The Polar Bear population is declining and it is expected to continue declining in the future due to climate change. It is said that by 2050, the polar bear population could decline by 1/3. This is all due to the disappearing of arctic sea ice. The arctic sea ice is declining by a rate of 12% per decade since the 1970s. The melting of the ice and the warming of the waters is not a good climate for the polar bears because they are ice dependent. Much of the food they eat is primarily found in the arctic waters. Polar Bears rely on their access to seals as a sources of food and to breed.
Today, the population of polar bears is thought to be 26,000. By 2050, 8,580 Polar Bears will remain if this estimation remains true. That means that from 2018 to 2050 in this 32 year period the total change would be 17,420 polar bears. This means the decay factor is 0.33. Overall, something needs to be done to slow the decline of the polar bear population because right now they are at high rate of extinction. What is happening to polar bears is also happening to other species, so the issue of climate change needs to be addressed.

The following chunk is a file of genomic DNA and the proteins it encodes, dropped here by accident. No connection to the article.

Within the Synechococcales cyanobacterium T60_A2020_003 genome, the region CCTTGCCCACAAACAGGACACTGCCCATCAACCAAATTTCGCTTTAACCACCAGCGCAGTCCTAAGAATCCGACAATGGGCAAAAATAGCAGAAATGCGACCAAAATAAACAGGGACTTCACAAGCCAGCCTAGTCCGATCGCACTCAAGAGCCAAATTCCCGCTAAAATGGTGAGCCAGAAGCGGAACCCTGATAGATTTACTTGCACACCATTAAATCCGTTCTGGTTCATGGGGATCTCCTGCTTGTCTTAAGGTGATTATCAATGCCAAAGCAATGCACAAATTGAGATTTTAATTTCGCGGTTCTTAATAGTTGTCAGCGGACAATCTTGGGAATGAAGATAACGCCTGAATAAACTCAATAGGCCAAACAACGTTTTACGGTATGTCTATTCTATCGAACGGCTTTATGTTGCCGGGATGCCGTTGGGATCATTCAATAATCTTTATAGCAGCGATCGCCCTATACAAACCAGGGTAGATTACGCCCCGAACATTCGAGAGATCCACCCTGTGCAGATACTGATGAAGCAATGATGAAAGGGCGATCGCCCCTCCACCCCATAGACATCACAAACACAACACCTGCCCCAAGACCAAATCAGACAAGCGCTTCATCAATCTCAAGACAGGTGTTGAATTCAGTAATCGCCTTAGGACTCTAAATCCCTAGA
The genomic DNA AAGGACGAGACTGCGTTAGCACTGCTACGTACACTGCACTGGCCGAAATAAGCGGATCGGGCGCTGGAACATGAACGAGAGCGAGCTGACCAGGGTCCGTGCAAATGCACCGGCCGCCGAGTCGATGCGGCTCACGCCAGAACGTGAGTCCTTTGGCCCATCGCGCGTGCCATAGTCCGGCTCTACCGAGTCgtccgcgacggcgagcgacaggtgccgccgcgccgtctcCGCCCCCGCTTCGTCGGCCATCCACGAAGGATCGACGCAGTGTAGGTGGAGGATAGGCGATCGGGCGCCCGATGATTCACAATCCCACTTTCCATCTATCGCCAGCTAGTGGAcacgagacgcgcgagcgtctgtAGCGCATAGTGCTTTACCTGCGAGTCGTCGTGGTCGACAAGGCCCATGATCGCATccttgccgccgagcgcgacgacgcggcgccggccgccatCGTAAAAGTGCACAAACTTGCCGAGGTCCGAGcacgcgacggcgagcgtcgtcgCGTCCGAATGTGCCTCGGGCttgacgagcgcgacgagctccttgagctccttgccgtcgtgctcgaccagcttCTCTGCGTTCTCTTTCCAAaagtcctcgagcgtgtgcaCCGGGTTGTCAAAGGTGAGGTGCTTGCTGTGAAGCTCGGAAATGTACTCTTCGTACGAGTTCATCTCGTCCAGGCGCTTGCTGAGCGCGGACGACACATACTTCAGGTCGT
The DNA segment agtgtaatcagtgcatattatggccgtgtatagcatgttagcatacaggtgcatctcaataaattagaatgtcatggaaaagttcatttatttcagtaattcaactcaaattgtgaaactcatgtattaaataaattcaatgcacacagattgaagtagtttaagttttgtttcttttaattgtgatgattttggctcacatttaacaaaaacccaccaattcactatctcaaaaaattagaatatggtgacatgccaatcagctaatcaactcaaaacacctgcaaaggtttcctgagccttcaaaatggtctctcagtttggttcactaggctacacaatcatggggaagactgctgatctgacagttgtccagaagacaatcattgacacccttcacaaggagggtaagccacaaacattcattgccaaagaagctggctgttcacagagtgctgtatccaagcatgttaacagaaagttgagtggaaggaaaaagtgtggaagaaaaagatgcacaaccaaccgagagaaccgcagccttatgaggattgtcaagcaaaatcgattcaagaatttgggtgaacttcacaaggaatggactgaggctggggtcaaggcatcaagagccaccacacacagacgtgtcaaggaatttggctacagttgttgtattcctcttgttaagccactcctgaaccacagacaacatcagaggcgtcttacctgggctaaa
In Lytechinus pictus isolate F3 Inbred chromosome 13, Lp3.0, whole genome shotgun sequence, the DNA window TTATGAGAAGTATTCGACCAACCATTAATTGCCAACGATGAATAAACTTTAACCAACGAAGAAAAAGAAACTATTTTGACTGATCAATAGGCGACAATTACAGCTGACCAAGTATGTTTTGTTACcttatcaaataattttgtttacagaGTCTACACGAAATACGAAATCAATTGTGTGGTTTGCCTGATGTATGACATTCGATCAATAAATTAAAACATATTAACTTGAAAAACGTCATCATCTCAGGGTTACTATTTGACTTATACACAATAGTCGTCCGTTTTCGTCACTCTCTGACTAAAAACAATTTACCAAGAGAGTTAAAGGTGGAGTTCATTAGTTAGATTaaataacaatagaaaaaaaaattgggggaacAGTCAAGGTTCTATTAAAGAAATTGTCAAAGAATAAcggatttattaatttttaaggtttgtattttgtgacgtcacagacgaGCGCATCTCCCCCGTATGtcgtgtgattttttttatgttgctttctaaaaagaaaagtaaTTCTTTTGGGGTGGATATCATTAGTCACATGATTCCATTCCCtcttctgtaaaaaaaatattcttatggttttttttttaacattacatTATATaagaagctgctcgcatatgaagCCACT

Uber is the top ride share app in the united states. Over the past few months Uber has been in the news for the effect they have been having on traffic in NYC. The saturation of drivers got to a point where the congestion and traffic was so heavy that Mayor Bill de Blasio put a cap on the growth of Uber drivers, potentially starting a trend in major cities (major markets) across the us. This graph is the exponential growth of drivers for Uber over there starting years.
It is important to notice that this growth is exponential and driven by customer demand. What will happen when the demand increases and Uber legally cannot support it. A lot is yet to be seen and I am interested to see how their growth will continue.
Historically, economic growth has been linked to CO2 emissions. Although countries who obtain differing levels of per capita CO2 emissions can still have similar gross domestic product per capita levels, these differences occur due to the differences in the CO2 intensities of these economies. The article on Our World In Data explains that CO2 intensity measures the amount of CO2 emitted per unit of GDP. There are two key factors which affect the CO2 intensity of an economy; energy efficiency, and carbon efficiency. Both factors simultaneously work together, because as efficiency improves in both energy and carbon usage, the CO2 emitted per unit of energy will fall.
The graph provided in the article shows CO2 intensity from 1990 to 2013 as a linear downward trend. The CO2 intensity rates have been steadily falling since 1990. This can be considered a result of improved energy/technology efficiency, and increased capacity of renewables.
According to the graph, over the 23 year period between 1990 and 2013;
Total Change: -0.12kg
Decay Factor: (0.47kg/0.35kg)=0.74
Percentage change: (1-0.74)=.26= 26% decrease
Source: CO₂ and other Greenhouse Gas Emissions, Our World in Data